Perhaps a more helpful reference for the phrase would have been (Mottron 2006), which actually does discuss global hierarchical processing in some detail (albeit a bit haphazardly). There you'll find an assortment of loose explanations for the term, including some of which are more neuronal in nature (as was perhaps being suggested through the reference to (Soulières 2009)). But more commonly in (Mottron 2006), global hierarchical processing is discussed in terms of relative autistic/non-autistic performances on various laboratory tasks, with the conclusion from this analysis being summed up succinctly in the statement of Principle 5: higher-order processing is optional in autism and mandatory in non-autistics. Which is to say, the authors are suggesting that autistics can process all the information that non-autistics can, and on top of that autistics can process more. Which is to say, the authors are suggesting non-autistics can process less. Which is to say, the authors are suggesting non-autistic cognition is deficient relative to autistic cognitive processing. Which is to say, the apparent purpose of using the phrase “non-autistics' mandatory hierarchies of processing” is to lead the reader back to what must undoubtedly be these authors' greatest autism research discovery so far, namely the deficit-based model of non-autism! (Maybe they'll win a Nobel Prize for that.)
Well really, what am I supposed to think? Look at the above quoted paragraph and consider what it must imply, in the absence of other information, about non-autistic perception and cognition. Autistic thinking is independent. So non-autistic thinking is not? Autistic thinking is flexible. So non-autistic thinking is not? Autistic thinking is creative. So non-autistic thinking is not? Autistic thinking is veridical. So non-autistic thinking is not? After having convincingly rebutted the research community's nonstop reliance on deficit-based models of autism through their use of informative, detailed, affirmative descriptions of autistic perception and cognition, these authors then make the tragic mistake of turning right around and presenting non-autistic perception and cognition as nothing more than a series of unflattering comparisons to autistic perception and cognition. Heck, if I were to rely on what these authors have implied so far about non-autistic cognitive abilities, I would have to conclude early intervention wouldn't even be worth the bother for this population, we might as well just dispatch the poor non-autistic souls straight off to the institutions.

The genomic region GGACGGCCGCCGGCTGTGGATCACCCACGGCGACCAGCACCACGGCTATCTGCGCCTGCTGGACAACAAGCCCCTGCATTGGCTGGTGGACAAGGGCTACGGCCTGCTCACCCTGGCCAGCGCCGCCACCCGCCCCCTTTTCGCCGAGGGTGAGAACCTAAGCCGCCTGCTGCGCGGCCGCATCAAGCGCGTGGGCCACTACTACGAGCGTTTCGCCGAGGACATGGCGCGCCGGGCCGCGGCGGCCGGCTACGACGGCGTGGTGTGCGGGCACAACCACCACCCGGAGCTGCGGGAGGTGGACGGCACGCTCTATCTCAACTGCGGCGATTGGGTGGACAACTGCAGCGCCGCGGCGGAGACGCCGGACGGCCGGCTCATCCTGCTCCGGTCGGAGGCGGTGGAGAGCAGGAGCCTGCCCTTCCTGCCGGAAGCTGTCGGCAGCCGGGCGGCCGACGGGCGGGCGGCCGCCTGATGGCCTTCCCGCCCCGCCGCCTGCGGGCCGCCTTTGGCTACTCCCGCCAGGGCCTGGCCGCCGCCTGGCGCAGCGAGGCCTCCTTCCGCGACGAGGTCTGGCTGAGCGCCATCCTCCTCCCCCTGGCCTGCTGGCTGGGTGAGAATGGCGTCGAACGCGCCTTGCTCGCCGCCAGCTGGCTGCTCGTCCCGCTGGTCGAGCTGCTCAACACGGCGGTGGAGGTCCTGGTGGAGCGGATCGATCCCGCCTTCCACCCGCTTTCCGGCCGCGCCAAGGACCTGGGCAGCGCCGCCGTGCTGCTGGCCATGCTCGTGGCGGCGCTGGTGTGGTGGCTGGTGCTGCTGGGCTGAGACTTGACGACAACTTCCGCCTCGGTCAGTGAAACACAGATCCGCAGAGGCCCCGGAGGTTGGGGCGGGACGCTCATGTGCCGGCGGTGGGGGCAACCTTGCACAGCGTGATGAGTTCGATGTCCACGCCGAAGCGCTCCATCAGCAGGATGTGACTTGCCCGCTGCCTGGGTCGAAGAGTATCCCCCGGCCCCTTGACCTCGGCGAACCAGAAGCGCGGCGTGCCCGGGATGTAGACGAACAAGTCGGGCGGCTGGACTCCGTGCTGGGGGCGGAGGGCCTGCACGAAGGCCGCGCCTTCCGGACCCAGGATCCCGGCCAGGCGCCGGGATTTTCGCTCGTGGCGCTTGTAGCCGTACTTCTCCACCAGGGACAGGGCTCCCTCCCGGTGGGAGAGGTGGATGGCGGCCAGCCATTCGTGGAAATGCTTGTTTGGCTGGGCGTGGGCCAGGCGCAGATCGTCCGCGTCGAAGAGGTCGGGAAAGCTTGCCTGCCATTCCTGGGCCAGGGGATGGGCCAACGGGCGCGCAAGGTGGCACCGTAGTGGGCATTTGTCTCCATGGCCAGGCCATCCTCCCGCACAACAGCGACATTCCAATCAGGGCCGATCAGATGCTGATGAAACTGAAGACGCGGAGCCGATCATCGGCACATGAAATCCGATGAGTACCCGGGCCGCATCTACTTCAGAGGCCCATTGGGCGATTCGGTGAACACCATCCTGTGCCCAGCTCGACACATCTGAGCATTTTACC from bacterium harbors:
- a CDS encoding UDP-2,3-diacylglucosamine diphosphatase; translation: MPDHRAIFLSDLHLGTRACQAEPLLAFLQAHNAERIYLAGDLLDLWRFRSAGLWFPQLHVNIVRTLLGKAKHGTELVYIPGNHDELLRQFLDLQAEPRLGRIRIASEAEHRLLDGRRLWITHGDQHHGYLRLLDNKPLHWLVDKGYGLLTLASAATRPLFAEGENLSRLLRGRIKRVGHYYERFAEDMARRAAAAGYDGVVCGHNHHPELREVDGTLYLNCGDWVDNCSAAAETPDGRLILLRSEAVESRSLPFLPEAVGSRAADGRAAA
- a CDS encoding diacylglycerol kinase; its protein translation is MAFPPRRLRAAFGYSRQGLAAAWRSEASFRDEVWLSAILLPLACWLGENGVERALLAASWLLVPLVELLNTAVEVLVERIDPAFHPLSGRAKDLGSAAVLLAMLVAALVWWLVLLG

Or on the other hand, we could just go back to assuming I'm a very poor reader. Here is what I would propose to set me straight:
Start with a clean sheet of paper. Head one column with “Autistic Perception and Cognition.” Head the other with “Non-autistic Perception and Cognition.” Fill in the columns with the descriptions and observations from the authors of (Soulières 2011). I could do the autistic column myself—the material for it is impressively abundant. The above quoted paragraph would be a good start and (Mottron 2009) is practically an entire tone poem in description of autistic perception and cognition. Throw in a couple dubious sentences about local processing and related neuronal theories, and the column is done. But for me, the non-autistic column continues to look mostly blank. Outside some hypothetical musings about non-autistic brain structure and organization, all I can think of to add would be the phrases “global processing” and “non-autistics' mandatory hierarchies of processing,” and of course I would have to put an asterisk next to those terms, because I really don't have a clue as to what they're supposed to mean. Now if someone—the authors, anyone—wants to come along and fill in the rest of the column for me, show me what I've been missing, I would be happy to give them thanks, apologize for the trouble, and go on about my sheepish way. But if on the other hand the non-autistic column can't be adequately filled in—not in the same way that the autistic column can—then my complaint remains legitimate and unaddressed, and I will continue to be vocal about it.
As much as I like and generally agree with the authors' descriptions of autistic perception and cognition, I also believe those descriptions fall flat when there is nothing to contrast them against. And on top of that, I'm also of the firm belief that non-autistic perception and cognition has an affirmative, distinctive richness all its own, a richness that possesses deep inner logic, a richness that has been biologically essential, and a richness that provides ongoing and immense value to the entire human population. It's long past time for that richness to be acknowledged and described.
(Soulières 2011): Soulières I, Dawson M, Gernsbacher MA, Mottron L, 2011 The Level and Nature of Autistic Intelligence II: What about Asperger Syndrome? PLoS ONE 6(9): e25372. doi:10.1371/journal.pone.0025372
(Soulières 2009): Soulières I, Dawson M, Samson F, Barbeau EB, Sahyoun CP, et al. (2009) Enhanced visual processing contributes to matrix reasoning in autism. Human Brain Mapping 30: 4082–4107.
(Mottron 2009): Mottron L, Dawson M, Soulières I (2009) Enhanced perception in savant syndrome: patterns, structure and creativity. Philosophical Transactions of the Royal Society B: Biological Sciences 364: 1385–1391.
(Mottron 2006): Mottron L, Dawson M, Soulières I, Hubert B, Burack J (2006) Enhanced perceptual functioning in autism: an update, and eight principles of autistic perception. Journal of Autism and Developmental Disorders 36: 27–43.